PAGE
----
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Unfair Terms in Consumer Contracts

In English law, parties are generally free to negotiate the terms of any agreement between them but, in practice, it is often the strong bargaining power of one of the parties that allow that party to dictate the terms that they contract upon. Consumers tend to be in a weak bargaining position and consequently find themselves on the receiving end of quite onerous provisions in contracts.

Since the implementation of the Unfair Terms in Consumer Contracts Regulations 1999 (“UTCCR”), it is fair to say that consumers are better protected and are in a stronger position than they were prior to this legislation. However, even though these Regulations have been in force for well over ten years, it is surprising how many consumers and businesses are unaware of their effect.

Reg 5(1) of the UTCCR states that “A contractual term which has not been individually negotiated shall be regarded as unfair if, contrary to the requirement of good faith, it causes a significant imbalance in the parties' rights and obligations arising under the contract, to the detriment of the consumer”. Reg 8 provides that an unfair term in a contract between a consumer and a supplier shall not be binding on the consumer.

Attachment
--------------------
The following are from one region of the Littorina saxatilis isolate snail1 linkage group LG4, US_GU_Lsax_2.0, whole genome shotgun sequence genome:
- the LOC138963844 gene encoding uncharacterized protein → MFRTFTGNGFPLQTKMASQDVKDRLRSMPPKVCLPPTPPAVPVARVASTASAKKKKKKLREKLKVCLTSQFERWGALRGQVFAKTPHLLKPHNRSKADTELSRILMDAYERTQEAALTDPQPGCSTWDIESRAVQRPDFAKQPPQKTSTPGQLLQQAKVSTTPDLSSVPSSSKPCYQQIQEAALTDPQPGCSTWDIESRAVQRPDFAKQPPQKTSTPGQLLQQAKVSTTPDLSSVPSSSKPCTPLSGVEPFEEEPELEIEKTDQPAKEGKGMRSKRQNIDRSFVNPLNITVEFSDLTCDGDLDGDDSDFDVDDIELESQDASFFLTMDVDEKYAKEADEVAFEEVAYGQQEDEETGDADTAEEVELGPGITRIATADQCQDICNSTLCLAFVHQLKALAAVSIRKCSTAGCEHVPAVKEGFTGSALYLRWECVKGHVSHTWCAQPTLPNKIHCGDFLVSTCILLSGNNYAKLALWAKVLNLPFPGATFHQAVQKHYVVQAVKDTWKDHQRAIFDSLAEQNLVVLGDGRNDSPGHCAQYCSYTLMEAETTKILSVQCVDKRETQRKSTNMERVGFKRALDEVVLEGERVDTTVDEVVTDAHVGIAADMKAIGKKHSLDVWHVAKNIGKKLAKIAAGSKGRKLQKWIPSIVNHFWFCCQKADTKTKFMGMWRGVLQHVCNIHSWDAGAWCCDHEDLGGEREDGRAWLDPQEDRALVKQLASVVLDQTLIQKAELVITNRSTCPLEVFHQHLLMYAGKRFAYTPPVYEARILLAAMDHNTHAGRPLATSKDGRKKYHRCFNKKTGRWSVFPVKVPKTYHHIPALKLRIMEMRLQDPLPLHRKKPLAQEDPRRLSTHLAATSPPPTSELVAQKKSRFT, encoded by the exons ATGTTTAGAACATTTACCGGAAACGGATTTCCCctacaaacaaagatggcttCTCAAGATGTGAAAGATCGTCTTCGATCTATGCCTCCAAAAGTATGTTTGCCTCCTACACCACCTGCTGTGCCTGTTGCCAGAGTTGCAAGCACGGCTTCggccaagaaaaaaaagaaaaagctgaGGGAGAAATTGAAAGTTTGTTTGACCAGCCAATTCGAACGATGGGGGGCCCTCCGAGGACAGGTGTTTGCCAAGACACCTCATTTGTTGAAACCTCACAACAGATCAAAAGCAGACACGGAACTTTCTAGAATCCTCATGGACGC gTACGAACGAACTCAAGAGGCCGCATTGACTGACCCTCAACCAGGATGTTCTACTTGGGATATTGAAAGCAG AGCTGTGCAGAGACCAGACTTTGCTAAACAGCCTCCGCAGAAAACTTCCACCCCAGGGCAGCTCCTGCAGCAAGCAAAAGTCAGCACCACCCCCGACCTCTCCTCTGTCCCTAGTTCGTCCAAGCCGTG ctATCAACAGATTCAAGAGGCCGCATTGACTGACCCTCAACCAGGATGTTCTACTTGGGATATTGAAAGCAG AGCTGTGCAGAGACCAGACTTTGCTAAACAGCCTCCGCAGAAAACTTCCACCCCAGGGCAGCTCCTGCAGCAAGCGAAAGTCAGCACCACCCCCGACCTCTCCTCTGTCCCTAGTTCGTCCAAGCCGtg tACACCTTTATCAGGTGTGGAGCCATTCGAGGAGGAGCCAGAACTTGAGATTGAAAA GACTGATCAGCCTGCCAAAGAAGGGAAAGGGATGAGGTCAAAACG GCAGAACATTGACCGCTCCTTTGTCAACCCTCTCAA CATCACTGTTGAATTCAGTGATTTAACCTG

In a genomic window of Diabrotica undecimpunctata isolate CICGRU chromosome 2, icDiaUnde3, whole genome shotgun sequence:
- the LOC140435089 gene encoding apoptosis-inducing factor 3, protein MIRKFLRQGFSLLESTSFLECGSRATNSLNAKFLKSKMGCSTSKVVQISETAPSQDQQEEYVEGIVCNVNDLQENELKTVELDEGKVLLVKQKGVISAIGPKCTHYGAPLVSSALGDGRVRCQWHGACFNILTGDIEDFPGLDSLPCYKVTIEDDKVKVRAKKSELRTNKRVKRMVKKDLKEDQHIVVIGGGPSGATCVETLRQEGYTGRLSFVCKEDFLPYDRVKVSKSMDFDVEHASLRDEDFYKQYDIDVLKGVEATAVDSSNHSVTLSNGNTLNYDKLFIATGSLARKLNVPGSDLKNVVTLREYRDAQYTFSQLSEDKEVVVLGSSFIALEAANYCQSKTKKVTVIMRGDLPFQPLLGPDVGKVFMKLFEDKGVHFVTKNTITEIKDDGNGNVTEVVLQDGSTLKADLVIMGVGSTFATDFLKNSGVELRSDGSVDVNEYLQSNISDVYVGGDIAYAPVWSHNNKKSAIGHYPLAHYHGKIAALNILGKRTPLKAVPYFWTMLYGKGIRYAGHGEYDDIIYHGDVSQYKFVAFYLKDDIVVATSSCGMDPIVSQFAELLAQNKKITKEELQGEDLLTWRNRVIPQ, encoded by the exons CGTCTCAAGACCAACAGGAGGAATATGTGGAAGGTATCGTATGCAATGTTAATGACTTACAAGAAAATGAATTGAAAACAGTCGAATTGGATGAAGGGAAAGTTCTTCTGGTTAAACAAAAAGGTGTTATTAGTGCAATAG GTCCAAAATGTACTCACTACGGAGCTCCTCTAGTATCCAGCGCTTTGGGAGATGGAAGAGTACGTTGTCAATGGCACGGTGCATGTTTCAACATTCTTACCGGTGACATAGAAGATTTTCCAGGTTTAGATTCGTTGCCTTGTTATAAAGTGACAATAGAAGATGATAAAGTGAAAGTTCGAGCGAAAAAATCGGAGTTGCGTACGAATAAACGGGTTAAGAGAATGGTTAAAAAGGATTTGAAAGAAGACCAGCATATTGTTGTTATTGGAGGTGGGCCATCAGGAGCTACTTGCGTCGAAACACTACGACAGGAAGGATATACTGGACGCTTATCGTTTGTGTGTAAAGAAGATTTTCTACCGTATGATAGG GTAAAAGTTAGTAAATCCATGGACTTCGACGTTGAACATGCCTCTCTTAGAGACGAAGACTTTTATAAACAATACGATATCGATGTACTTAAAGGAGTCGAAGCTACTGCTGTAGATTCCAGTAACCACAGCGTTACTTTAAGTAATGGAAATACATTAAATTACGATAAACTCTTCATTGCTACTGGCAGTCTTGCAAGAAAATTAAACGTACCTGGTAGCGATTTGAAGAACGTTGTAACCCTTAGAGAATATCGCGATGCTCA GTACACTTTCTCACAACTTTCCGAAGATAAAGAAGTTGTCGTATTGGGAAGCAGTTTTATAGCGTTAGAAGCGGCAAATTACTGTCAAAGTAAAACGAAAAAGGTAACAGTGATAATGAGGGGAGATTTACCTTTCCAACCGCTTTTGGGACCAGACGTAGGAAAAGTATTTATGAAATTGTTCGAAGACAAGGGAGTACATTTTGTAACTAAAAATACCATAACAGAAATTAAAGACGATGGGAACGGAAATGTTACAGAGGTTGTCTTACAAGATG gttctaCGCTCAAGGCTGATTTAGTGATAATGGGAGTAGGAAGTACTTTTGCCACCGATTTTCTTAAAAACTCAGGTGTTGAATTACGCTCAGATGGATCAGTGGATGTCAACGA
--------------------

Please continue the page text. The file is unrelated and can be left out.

Businesses that supply consumers and other businesses often use the same set of terms and conditions for both, not realising that, whilst the conditions may be acceptable for its customers who are businesses, they may not be acceptable (and therefore unenforceable) for customers who are consumers.

Clauses covering such issues as cancellation/termination, exclusion of liability, price variation, sanctions for breach of contract, amongst others may be enforceable in a business contract but not necessarily in a consumer contract.

Reg 7 of the UTCCR also provides that a seller or supplier shall ensure that any written term of a contract is expressed in plain, intelligible language and, if there is doubt about the meaning of a term, the interpretation which is most favourable to the consumer shall prevail (subject to certain exceptions).

If you think that any of the standard terms in a consumer contract are unfair (whether you are the supplier or a consumer), the Office of Fair Trading has guidance on its website at www.oft.gov.uk and there is also information on www.direct.gov.uk.

This should not be relied upon for legal advice. If you would like any further information or advice please email richard@clariclegal.co.uk.

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